Rare Beauty: The One-of-a-Kind 1938 Hispano-Suiza H6B Dubonnet Xenia

By Author: Vicki Arkoff, Date: Oct 07, 2022

To say that I wish this was a drive impression, is an understatement. Sadly, I’ve only admired the car of my dreams from afar. Well, a couple feet away, to be honest, from the other side of velvet ropes that made it clear I was to look, not touch. Not an easy ask, given the one-of-a-kind car’s sensuous art deco curves, protruding headlights, and rocket rear-end.  

1938 Hispano-Suiza H6B Dubonnet Xenia at the 2022 Concours of Elegance, Photo by Tim Dunlop

She’s a rare kind of beauty. I first saw the 1938 Hispano-Suiza H6B Dubonnet Xenia last year during my first visit to the Mullin Auto Museum, the world-class private collection in Oxnard, California owned by finance executive Peter Mullin and his wife, Merle. Though Merle’s personal favorite vehicle was surrounded by a bevy of rare French deco-era lookers, Xenia stole the spotlight, and at the 2016 Hampton Court Palace Concours of Elegance it stole the coveted “Best in Show” award.

Now, six years later, she has wowed Europe again. Xenia won the Bridge of Weir Design Award at the 2022 Hampton Court Concours where organizers presented the crystal trophy to Merle Mullin, the vehicle’s owner. Just a few weeks later it won Best of Show Avant-Guerre at the 2022 Chantilly Arts et Élégance Richard Mille Concours d’État in France.

A well deserved best-of-show Avant-Guerre winner at Château de Chantilly in France, Photo by Mathieu Bonnevie

“There is a sense of validation to see the Dubonnet Xenia’s story and aesthetic continue to delight Concours judges and audiences from around the world,” said Peter Mullin. “Nearly 85 years after it was produced, this classic vehicle continues to stand the test of time.”

Merle Mullin proudly displays the crystal trophy from the Concours Elegance, Photo by Nick Waller

The car’s history is rife with creativity and drama.   

The Hispano-Suiza H6B Dubonnet Xenia is a one-of-one vehicle designed by André Dubonnet, an inventor, racecar driver and World War I fighter pilot. Named Xenia in honor of Dubonnet’s second wife, his intention was to build a car that showcased his inventions and aerodynamic designs, the foremost of which was a coil-spring hyperflex suspension later adopted by Cadillac, Oldsmobile, Buick and others. An H6 Hispano-Suiza engine powers the car. The curvy body was designed by aerodynamics expert Jean Andreau, then was built and engineered by luxury coachbuilder Jacques Saoutchik. Together it was said these features delivered smooth handling and the sensation of flying while driving the vehicle, evocative of the pre-war fascination with machines of flight.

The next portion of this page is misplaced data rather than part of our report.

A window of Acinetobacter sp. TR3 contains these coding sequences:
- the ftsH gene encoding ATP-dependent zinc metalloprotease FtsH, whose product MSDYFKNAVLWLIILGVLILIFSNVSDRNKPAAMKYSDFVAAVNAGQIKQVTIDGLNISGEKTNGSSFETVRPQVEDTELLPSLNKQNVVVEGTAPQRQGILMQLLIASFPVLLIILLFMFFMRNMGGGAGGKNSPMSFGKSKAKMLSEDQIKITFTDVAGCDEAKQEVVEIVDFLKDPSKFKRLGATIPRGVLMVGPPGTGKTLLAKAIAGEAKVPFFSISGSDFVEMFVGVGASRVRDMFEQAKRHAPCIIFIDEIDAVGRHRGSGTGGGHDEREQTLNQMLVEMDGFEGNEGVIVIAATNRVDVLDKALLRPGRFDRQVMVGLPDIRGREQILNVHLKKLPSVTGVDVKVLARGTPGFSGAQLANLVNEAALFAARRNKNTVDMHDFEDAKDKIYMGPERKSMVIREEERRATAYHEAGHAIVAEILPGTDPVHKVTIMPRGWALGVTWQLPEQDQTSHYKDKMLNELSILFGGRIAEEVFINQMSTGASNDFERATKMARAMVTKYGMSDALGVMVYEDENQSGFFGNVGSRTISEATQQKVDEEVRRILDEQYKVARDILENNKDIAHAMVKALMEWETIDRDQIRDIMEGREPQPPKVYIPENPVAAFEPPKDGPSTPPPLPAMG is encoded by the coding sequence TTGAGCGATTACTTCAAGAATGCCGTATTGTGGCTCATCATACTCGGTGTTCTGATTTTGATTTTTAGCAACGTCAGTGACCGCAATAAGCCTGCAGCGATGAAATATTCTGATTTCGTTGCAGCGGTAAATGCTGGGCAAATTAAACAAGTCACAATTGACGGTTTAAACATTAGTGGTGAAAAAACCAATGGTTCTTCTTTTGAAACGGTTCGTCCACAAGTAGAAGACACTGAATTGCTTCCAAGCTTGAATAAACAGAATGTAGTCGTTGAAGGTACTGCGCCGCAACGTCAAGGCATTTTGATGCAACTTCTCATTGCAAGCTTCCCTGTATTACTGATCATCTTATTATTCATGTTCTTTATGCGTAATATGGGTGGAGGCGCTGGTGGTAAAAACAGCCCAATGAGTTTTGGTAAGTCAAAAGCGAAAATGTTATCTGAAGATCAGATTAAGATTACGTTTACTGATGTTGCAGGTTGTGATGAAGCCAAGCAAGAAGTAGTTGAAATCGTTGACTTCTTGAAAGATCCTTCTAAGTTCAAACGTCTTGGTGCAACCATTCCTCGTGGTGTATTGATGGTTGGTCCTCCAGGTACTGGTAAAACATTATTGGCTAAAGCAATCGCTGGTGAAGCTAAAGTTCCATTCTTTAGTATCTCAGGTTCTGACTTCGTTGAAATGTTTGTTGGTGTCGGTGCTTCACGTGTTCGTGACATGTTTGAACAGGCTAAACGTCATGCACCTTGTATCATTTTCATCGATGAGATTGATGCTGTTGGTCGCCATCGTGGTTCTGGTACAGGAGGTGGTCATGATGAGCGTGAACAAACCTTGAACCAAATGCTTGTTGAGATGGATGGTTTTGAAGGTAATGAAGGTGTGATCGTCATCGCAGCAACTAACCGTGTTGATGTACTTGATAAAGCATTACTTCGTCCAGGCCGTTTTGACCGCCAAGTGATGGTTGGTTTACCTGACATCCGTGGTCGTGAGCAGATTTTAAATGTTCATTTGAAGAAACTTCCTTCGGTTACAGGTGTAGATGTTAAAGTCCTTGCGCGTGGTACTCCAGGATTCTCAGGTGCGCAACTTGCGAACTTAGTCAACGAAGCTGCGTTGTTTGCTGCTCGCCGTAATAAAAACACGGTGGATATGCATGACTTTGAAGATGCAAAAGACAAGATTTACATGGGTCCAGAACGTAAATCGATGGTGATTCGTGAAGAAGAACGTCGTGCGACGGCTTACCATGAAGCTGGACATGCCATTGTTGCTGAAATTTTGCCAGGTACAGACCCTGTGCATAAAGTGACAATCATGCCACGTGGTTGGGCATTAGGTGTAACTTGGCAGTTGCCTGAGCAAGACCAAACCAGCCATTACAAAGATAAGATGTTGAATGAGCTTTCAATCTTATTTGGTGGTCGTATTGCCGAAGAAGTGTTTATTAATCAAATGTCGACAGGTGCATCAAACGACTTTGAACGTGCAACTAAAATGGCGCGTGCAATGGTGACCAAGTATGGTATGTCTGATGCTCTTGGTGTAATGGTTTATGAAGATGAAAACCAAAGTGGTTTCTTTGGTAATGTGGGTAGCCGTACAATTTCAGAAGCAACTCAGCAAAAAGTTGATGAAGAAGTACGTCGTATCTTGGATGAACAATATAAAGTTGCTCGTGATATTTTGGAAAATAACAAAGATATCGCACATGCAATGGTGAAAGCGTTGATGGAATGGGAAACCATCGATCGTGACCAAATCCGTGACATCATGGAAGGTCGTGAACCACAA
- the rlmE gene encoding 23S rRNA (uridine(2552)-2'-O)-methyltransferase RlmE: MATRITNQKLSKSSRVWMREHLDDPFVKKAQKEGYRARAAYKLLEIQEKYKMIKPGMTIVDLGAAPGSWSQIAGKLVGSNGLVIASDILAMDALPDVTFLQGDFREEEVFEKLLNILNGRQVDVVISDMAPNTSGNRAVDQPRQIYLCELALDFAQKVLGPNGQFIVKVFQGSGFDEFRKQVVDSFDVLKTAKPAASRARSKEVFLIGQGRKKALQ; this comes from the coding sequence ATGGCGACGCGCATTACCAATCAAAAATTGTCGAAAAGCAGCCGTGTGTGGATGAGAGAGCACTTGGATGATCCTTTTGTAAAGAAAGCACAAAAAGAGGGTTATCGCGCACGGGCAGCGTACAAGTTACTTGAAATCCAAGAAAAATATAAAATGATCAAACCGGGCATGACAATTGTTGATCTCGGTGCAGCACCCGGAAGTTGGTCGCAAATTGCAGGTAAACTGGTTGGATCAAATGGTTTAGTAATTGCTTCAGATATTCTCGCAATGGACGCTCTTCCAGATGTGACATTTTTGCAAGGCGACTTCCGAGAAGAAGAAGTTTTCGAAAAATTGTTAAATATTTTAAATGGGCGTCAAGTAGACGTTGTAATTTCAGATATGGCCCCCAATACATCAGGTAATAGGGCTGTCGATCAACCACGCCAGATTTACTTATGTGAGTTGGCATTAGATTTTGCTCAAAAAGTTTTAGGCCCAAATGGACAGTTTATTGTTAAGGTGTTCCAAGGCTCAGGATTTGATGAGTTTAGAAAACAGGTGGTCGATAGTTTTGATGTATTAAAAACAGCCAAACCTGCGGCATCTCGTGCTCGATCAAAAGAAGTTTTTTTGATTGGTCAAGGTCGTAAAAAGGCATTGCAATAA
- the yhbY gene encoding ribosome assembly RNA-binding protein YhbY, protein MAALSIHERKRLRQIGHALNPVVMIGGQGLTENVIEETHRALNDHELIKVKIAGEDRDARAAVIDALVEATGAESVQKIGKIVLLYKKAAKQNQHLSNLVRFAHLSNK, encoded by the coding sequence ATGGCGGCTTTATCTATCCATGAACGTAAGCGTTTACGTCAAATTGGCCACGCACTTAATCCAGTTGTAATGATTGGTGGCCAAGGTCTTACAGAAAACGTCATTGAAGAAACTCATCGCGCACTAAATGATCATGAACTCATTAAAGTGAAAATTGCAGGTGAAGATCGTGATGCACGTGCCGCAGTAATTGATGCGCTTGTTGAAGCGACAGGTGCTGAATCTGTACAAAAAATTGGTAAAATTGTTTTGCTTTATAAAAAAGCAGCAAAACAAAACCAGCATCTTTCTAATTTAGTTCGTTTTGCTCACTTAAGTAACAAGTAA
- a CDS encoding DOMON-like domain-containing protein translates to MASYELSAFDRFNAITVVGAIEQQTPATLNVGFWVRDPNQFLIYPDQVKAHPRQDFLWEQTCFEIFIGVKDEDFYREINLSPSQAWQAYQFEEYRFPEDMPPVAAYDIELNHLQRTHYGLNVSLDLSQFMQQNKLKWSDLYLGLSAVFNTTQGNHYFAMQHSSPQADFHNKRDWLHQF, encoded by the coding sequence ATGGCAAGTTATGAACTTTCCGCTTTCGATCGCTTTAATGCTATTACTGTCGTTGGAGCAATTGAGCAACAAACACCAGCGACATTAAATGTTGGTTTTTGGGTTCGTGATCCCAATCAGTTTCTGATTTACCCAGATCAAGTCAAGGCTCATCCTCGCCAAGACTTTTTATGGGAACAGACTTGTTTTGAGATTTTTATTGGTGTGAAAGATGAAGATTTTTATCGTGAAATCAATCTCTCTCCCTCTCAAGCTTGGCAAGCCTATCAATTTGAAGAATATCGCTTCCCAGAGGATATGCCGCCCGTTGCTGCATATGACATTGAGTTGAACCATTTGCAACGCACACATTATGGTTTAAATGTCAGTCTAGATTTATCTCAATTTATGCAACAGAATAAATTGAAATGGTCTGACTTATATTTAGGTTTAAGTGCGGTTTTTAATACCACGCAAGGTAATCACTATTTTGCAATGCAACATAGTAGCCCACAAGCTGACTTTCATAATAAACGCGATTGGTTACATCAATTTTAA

Xenia’s striking aero profile hints at the car’s smooth, flight-like ride, Photo by Tim Dunlop

Shortly after her debut, however, Xenia mysteriously disappeared. The Dubonnet Xenia was put into hiding through World War II and reappeared for the first time leading the French opening of the Saint Cloud Highway Tunnel outside Paris in 1946. The car was purchased by the French Hispano-Suiza Club President and restored in the 1960s. It was later acquired by Peter and Merle Mullin in 2003, where it normally resides under the care of the Mullin Automotive Museum in Oxnard, California. 

Standing in the shadow of greatness, Photo by Tim Dunlop

If you ever have the opportunity to see the Dubonet Xenia at a Concours d’ Elegance in Pebble Beach, Audrian Newport, The Quail, Amelia Island, or elsewhere, you’ll doubtlessly see Mr. and Mrs. Mullin proudly driving their showstopper onto the judging field themselves. What most witnesses miss is the fact that Peter Mullin appears to be in the driver’s seat…but the car is a right-hand-drive. When it comes to the one-and-only 1938 Dubonnet Xenia, Merle Mullin always takes the wheel.

Xenia takes the stage in Chantilly photo by Mathieu Bonnevie
Vicki Arkoff

Based in Los Angeles, Vicki Arkoff is the Editor-At-Large for Rides & Drives, reporting on travel, entertainment, and lifestyle. She also reports for Just Luxe, Atlas Obscura, The Daily Meal, Day Spa Magazine, Prevue, Where Guestbook, and Where Magazine, and is Editor for Holiday Goddess, the online destination for chic women travelers from the editors of Vogue, Cosmopolitan, Grazia, Conde Nast Traveler, Lonely Planet, and BBC. She's co-author of the bestselling Holiday Goddess books (HarperCollins and iTunes) including 'The Holiday Goddess Guide to Paris, London, New York, Rome' which spent nearly 10 months in the travel Top 10. As editor, Vicki's other books include 'Sinatra' (DK), 'Inside Mad' (Time-Life) and 'Virgin Los Angeles' (Virgin Books). She is one of the Usual Gang of Idiots for MAD Magazine, and authorized biographer for several icons including Beastie Boys, Duran Duran, Paul McCartney, Megadeth, Yoko Ono, Radiohead, Frank Sinatra and Tina Turner.